She’d laid out jump ropes wrapped around a high bar, Bosu balancing platforms, hand weights and weighted balls. The second-floor exercise deck near the track at the YMCA was outfitted with every toy and prop my personal trainer Sandy could think of.
“I’ve figured you out,” she said. “You get bored. So I’m mixing it up.”
We had worked out Monday morning early, while it was still dark, and I just wasn’t into it. Perhaps it was the pitch-black of the before-dawn day, or maybe it was the worries on my mind from a weekend of unsettled kids.
Whatever the reason, I just couldn’t get into the fun of the session.
Come Thursday, Sandy was determined to make it fun. To entice me. To keep it interesting.
Yes, she’s right, I get bored easily. And when it comes to working out, boredom is a killer. I just won’t do something that doesn’t feel fun.
After two months of working together, we are getting to know one another.
But it’s more than that. She’s looking for ways to satisfy the customer.
Not only to keep me coming back – but to make it a worthwhile investment of time, energy and resources.
And that, my friends, is the mark of a good business sense.
When people come to me for public relations support, I caution them that nothing lasting happens overnight. I explain that it’s going to take time to build a momentum that will eventually build itself.
It’s an investment – in themselves, in their work, in the trajectory of their business.
If you don’t give it the proper time, you’ll never see results.
Which could be said for virtually anything we endeavor to do.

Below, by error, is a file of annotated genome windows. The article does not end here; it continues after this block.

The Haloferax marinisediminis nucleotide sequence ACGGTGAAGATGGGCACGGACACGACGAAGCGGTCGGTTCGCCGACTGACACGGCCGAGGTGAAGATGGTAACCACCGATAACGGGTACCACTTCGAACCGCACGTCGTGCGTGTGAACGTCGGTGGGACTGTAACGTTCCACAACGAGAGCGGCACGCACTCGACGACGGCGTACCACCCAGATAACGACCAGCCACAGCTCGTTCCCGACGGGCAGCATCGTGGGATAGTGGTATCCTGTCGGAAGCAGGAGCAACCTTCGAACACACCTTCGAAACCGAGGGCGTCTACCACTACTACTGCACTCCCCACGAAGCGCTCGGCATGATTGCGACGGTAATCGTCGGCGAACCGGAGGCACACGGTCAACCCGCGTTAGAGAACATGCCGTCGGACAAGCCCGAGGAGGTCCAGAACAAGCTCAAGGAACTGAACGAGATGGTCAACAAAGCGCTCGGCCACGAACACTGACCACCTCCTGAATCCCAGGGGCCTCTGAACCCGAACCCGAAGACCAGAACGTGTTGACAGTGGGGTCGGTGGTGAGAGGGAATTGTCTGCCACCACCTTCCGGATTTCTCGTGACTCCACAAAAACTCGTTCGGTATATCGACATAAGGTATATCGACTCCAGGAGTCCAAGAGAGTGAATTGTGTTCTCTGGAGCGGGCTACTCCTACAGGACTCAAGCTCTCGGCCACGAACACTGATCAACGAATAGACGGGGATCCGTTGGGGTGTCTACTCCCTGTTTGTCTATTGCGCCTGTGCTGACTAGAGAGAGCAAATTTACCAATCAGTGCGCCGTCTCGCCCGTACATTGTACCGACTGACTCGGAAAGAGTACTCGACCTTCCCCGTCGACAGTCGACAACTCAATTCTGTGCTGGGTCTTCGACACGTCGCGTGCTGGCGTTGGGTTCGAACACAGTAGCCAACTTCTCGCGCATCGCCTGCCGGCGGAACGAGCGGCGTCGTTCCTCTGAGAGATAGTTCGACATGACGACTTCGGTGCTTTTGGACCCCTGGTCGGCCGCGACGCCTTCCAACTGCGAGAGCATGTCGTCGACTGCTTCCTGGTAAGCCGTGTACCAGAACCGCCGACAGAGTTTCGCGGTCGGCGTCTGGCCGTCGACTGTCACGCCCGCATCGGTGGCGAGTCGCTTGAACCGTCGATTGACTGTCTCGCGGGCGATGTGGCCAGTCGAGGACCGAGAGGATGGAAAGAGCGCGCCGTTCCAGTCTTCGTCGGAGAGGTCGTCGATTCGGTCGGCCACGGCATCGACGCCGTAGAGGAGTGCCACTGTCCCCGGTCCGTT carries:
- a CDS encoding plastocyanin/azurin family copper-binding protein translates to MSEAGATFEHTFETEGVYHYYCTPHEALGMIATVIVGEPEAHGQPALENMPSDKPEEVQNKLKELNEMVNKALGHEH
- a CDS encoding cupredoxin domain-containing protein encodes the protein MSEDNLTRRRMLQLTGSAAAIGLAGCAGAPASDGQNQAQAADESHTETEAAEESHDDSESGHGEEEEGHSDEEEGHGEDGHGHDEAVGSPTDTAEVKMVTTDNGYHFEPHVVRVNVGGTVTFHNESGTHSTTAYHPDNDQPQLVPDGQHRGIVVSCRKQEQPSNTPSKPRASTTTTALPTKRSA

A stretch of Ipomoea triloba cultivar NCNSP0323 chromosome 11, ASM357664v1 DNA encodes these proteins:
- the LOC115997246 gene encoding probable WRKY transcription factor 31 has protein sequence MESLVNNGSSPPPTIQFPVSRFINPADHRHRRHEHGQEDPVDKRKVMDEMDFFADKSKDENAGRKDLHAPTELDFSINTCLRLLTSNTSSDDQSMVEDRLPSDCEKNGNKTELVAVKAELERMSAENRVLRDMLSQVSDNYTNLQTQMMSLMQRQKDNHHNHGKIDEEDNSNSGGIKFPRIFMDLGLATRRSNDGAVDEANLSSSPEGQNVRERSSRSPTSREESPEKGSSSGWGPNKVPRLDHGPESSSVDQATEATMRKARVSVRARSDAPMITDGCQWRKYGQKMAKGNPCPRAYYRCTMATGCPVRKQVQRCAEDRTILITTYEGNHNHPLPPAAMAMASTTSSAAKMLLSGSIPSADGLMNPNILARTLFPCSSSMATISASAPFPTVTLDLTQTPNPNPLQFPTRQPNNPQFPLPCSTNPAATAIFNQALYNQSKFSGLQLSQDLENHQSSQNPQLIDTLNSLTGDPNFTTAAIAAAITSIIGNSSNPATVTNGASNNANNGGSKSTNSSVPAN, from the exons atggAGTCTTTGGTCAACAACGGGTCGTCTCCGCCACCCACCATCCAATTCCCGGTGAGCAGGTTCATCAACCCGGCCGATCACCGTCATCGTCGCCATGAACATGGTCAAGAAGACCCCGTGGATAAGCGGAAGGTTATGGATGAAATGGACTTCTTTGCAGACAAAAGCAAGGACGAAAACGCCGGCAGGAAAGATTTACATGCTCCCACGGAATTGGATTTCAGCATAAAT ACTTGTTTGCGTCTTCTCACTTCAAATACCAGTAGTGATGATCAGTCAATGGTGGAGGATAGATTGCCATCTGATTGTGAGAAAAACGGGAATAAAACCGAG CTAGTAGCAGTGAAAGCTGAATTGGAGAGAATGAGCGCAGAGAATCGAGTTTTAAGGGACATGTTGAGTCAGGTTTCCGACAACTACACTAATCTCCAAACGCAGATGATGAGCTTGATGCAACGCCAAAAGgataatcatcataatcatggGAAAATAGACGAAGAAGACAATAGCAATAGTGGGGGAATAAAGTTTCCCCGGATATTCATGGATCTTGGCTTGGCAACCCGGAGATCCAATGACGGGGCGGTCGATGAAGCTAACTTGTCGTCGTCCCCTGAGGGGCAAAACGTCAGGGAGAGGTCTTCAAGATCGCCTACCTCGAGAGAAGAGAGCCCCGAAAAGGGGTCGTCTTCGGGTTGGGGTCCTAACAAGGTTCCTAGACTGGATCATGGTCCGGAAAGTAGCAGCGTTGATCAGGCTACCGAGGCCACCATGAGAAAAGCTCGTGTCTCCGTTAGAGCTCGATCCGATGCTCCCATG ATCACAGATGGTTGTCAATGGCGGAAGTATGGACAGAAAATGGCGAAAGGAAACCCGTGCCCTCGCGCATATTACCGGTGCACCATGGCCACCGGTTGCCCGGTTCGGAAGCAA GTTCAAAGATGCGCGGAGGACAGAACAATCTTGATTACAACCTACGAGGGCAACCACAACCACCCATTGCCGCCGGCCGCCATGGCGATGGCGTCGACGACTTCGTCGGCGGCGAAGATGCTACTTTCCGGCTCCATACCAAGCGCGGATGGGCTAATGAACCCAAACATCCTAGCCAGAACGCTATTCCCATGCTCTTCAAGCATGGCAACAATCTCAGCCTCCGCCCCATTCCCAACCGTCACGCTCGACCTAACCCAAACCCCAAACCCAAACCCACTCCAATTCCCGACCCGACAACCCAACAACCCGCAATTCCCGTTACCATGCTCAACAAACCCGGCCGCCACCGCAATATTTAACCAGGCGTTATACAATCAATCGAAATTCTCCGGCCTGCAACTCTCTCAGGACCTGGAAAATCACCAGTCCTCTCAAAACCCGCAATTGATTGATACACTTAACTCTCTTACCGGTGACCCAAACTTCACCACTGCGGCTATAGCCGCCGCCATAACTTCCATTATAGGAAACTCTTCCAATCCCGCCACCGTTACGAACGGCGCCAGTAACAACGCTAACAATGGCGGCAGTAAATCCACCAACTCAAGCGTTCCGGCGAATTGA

Results just don’t come overnight. You have to stick with something to see it produce fruits.
Sandy laid out all her props and toys and frankly, it looked like a makeshift torture chamber. But I was touched. Honored. Encouraged.
She cared enough about me, about keeping me as a client, to go the extra mile to create something I would enjoy.
That is the mark of a good business sense.
And a caring person.
It was far more fun that day with all the tools and the workout went by before I could notice. I felt like a new bond had developed between us – now I knew that she cared about me and my satisfaction. It was FUN.
Hard yes, but worth it.
We can look at our work as a job we do, or we can look at it as an opportunity to change the world. To make a difference, one person at a time.
Most of us don’t do work that truly saves the world. We aren’t ending global warming or eliminating poverty or disease.
Most of us plod along in ordinary lives doing our part, a small bit really, toward making a difference.
It’s the little things that lead to big things.
One satisfied customer leads to another satisfied customer, and eventually that builds a community of happy people.
It’s that easy. If we have the right intentions.